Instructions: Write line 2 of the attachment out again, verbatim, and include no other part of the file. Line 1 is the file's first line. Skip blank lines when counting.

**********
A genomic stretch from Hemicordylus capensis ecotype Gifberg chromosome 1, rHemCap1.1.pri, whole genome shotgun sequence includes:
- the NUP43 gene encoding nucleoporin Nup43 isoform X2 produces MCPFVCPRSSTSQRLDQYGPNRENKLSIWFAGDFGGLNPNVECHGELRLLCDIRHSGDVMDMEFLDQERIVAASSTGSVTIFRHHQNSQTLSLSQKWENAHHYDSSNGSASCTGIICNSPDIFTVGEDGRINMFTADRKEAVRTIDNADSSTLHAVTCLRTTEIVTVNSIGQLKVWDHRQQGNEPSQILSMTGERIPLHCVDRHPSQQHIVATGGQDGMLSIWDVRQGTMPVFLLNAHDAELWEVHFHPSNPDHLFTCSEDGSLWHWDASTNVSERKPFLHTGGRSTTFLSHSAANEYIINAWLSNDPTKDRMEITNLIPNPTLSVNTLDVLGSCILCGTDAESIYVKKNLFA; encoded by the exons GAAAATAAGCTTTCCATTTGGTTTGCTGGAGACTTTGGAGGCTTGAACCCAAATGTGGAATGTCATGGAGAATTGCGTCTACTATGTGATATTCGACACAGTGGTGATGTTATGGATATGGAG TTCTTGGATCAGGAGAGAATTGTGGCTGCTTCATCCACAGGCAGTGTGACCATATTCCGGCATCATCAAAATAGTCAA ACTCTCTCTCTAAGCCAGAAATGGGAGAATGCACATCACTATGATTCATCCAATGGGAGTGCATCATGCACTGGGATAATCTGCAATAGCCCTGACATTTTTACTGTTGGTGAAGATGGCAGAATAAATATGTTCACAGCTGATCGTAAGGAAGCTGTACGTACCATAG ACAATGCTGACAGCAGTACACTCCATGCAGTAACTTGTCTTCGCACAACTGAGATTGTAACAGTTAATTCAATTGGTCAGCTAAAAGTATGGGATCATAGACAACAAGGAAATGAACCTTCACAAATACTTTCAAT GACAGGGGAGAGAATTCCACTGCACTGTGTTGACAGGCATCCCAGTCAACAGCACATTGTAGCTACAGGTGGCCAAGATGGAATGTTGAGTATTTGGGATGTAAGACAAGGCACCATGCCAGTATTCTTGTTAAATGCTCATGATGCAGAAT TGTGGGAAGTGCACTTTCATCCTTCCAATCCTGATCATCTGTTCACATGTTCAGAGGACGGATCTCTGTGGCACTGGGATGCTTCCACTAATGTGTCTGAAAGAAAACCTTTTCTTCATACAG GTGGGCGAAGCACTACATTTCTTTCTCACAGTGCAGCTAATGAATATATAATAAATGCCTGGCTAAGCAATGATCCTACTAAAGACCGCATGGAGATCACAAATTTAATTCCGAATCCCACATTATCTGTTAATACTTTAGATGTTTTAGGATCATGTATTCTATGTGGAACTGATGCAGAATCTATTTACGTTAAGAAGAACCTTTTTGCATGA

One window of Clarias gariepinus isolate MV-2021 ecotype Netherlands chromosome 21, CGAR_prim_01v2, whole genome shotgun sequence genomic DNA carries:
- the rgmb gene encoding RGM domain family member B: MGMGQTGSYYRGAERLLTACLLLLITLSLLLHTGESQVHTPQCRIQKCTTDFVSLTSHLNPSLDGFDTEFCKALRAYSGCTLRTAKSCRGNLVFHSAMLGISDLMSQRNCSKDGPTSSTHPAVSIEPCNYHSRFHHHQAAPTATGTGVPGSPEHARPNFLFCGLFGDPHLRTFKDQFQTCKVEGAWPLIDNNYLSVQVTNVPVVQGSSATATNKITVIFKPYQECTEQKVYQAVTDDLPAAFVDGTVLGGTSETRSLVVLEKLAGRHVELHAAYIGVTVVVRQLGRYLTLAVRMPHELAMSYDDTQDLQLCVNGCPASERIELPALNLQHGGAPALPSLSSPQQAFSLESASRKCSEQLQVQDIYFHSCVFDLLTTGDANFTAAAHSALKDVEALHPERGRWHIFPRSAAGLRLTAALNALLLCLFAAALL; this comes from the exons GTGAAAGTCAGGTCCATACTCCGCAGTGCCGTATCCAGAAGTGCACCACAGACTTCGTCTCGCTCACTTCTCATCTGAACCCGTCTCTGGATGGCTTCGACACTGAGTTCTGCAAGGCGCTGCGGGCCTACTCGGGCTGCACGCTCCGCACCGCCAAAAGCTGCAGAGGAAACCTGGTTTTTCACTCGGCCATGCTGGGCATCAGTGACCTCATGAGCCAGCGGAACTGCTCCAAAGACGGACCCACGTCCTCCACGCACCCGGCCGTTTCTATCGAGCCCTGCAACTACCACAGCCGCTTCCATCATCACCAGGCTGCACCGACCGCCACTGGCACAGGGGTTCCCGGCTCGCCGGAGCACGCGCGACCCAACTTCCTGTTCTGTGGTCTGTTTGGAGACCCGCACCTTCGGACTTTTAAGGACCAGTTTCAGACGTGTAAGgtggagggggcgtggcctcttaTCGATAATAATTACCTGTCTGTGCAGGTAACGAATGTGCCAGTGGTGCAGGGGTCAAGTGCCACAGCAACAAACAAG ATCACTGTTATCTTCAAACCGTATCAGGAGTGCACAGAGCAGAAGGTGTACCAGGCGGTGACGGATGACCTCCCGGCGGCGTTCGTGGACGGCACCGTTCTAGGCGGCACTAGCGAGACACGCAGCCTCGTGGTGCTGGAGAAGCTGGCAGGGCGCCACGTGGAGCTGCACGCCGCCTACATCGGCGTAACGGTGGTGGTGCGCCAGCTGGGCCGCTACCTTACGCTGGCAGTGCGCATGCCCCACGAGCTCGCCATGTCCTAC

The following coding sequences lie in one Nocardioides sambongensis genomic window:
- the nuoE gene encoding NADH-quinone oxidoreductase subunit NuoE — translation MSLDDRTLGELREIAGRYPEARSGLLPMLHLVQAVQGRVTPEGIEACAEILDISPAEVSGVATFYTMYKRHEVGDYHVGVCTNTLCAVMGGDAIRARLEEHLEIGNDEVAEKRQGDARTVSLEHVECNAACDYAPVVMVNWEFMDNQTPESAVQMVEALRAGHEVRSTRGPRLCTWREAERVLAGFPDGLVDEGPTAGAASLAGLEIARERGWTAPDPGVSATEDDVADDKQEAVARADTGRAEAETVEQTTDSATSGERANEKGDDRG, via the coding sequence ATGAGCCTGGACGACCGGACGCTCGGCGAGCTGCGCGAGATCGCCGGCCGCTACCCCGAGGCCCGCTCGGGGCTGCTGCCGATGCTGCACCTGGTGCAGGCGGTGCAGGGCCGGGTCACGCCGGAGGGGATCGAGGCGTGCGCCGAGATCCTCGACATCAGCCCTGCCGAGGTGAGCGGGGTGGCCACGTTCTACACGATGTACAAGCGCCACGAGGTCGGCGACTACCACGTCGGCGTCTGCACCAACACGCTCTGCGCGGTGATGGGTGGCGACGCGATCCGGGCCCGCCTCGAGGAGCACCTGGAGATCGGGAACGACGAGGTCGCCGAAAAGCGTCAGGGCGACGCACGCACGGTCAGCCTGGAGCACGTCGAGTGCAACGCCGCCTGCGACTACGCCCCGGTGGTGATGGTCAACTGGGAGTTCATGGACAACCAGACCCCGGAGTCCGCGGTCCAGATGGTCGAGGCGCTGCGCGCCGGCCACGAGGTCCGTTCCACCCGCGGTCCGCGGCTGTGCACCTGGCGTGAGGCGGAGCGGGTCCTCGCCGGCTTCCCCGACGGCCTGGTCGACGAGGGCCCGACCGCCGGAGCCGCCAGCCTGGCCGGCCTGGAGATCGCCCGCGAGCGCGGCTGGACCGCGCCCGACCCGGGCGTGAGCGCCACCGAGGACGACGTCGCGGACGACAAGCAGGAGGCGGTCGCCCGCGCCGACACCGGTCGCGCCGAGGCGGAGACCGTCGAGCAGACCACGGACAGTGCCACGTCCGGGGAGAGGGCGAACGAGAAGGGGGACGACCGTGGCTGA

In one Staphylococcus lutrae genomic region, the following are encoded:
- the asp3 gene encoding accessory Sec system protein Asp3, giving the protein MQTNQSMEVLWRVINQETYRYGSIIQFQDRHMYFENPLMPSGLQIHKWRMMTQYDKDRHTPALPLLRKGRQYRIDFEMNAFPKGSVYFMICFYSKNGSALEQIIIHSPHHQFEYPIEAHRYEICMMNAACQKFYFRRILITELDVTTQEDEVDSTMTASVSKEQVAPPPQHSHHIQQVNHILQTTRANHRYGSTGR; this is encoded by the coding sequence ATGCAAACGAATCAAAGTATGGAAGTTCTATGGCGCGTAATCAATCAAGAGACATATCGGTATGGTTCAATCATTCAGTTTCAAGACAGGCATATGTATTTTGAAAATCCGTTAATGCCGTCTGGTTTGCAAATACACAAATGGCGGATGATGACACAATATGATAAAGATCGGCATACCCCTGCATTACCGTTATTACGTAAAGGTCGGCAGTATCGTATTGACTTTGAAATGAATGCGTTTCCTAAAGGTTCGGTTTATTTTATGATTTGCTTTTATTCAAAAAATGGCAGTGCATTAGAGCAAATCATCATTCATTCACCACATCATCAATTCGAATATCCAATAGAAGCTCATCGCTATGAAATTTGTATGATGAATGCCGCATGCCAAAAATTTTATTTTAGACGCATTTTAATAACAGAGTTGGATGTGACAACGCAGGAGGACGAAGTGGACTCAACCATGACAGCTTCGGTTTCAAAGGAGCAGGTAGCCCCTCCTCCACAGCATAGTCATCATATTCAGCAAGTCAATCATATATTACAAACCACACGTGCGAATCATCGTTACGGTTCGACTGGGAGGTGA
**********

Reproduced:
- the NUP43 gene encoding nucleoporin Nup43 isoform X2 produces MCPFVCPRSSTSQRLDQYGPNRENKLSIWFAGDFGGLNPNVECHGELRLLCDIRHSGDVMDMEFLDQERIVAASSTGSVTIFRHHQNSQTLSLSQKWENAHHYDSSNGSASCTGIICNSPDIFTVGEDGRINMFTADRKEAVRTIDNADSSTLHAVTCLRTTEIVTVNSIGQLKVWDHRQQGNEPSQILSMTGERIPLHCVDRHPSQQHIVATGGQDGMLSIWDVRQGTMPVFLLNAHDAELWEVHFHPSNPDHLFTCSEDGSLWHWDASTNVSERKPFLHTGGRSTTFLSHSAANEYIINAWLSNDPTKDRMEITNLIPNPTLSVNTLDVLGSCILCGTDAESIYVKKNLFA; encoded by the exons GAAAATAAGCTTTCCATTTGGTTTGCTGGAGACTTTGGAGGCTTGAACCCAAATGTGGAATGTCATGGAGAATTGCGTCTACTATGTGATATTCGACACAGTGGTGATGTTATGGATATGGAG TTCTTGGATCAGGAGAGAATTGTGGCTGCTTCATCCACAGGCAGTGTGACCATATTCCGGCATCATCAAAATAGTCAA ACTCTCTCTCTAAGCCAGAAATGGGAGAATGCACATCACTATGATTCATCCAATGGGAGTGCATCATGCACTGGGATAATCTGCAATAGCCCTGACATTTTTACTGTTGGTGAAGATGGCAGAATAAATATGTTCACAGCTGATCGTAAGGAAGCTGTACGTACCATAG ACAATGCTGACAGCAGTACACTCCATGCAGTAACTTGTCTTCGCACAACTGAGATTGTAACAGTTAATTCAATTGGTCAGCTAAAAGTATGGGATCATAGACAACAAGGAAATGAACCTTCACAAATACTTTCAAT GACAGGGGAGAGAATTCCACTGCACTGTGTTGACAGGCATCCCAGTCAACAGCACATTGTAGCTACAGGTGGCCAAGATGGAATGTTGAGTATTTGGGATGTAAGACAAGGCACCATGCCAGTATTCTTGTTAAATGCTCATGATGCAGAAT TGTGGGAAGTGCACTTTCATCCTTCCAATCCTGATCATCTGTTCACATGTTCAGAGGACGGATCTCTGTGGCACTGGGATGCTTCCACTAATGTGTCTGAAAGAAAACCTTTTCTTCATACAG GTGGGCGAAGCACTACATTTCTTTCTCACAGTGCAGCTAATGAATATATAATAAATGCCTGGCTAAGCAATGATCCTACTAAAGACCGCATGGAGATCACAAATTTAATTCCGAATCCCACATTATCTGTTAATACTTTAGATGTTTTAGGATCATGTATTCTATGTGGAACTGATGCAGAATCTATTTACGTTAAGAAGAACCTTTTTGCATGA